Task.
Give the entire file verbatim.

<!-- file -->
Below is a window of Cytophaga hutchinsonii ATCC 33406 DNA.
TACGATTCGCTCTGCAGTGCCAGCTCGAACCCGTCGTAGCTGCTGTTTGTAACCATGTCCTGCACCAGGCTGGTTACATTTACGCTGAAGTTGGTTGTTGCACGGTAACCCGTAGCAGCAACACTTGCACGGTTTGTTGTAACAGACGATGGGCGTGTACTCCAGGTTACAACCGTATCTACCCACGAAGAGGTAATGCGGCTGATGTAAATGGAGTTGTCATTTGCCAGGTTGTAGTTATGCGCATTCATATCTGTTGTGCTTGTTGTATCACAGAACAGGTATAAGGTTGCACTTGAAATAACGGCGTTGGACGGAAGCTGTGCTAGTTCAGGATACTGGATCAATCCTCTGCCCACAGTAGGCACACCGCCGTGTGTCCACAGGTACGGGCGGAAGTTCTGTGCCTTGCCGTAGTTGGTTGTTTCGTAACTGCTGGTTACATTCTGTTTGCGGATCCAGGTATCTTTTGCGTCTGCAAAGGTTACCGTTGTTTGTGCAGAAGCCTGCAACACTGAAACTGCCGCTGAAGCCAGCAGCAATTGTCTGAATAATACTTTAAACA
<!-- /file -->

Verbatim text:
Below is a window of Cytophaga hutchinsonii ATCC 33406 DNA.
TACGATTCGCTCTGCAGTGCCAGCTCGAACCCGTCGTAGCTGCTGTTTGTAACCATGTCCTGCACCAGGCTGGTTACATTTACGCTGAAGTTGGTTGTTGCACGGTAACCCGTAGCAGCAACACTTGCACGGTTTGTTGTAACAGACGATGGGCGTGTACTCCAGGTTACAACCGTATCTACCCACGAAGAGGTAATGCGGCTGATGTAAATGGAGTTGTCATTTGCCAGGTTGTAGTTATGCGCATTCATATCTGTTGTGCTTGTTGTATCACAGAACAGGTATAAGGTTGCACTTGAAATAACGGCGTTGGACGGAAGCTGTGCTAGTTCAGGATACTGGATCAATCCTCTGCCCACAGTAGGCACACCGCCGTGTGTCCACAGGTACGGGCGGAAGTTCTGTGCCTTGCCGTAGTTGGTTGTTTCGTAACTGCTGGTTACATTCTGTTTGCGGATCCAGGTATCTTTTGCGTCTGCAAAGGTTACCGTTGTTTGTGCAGAAGCCTGCAACACTGAAACTGCCGCTGAAGCCAGCAGCAATTGTCTGAATAATACTTTAAACA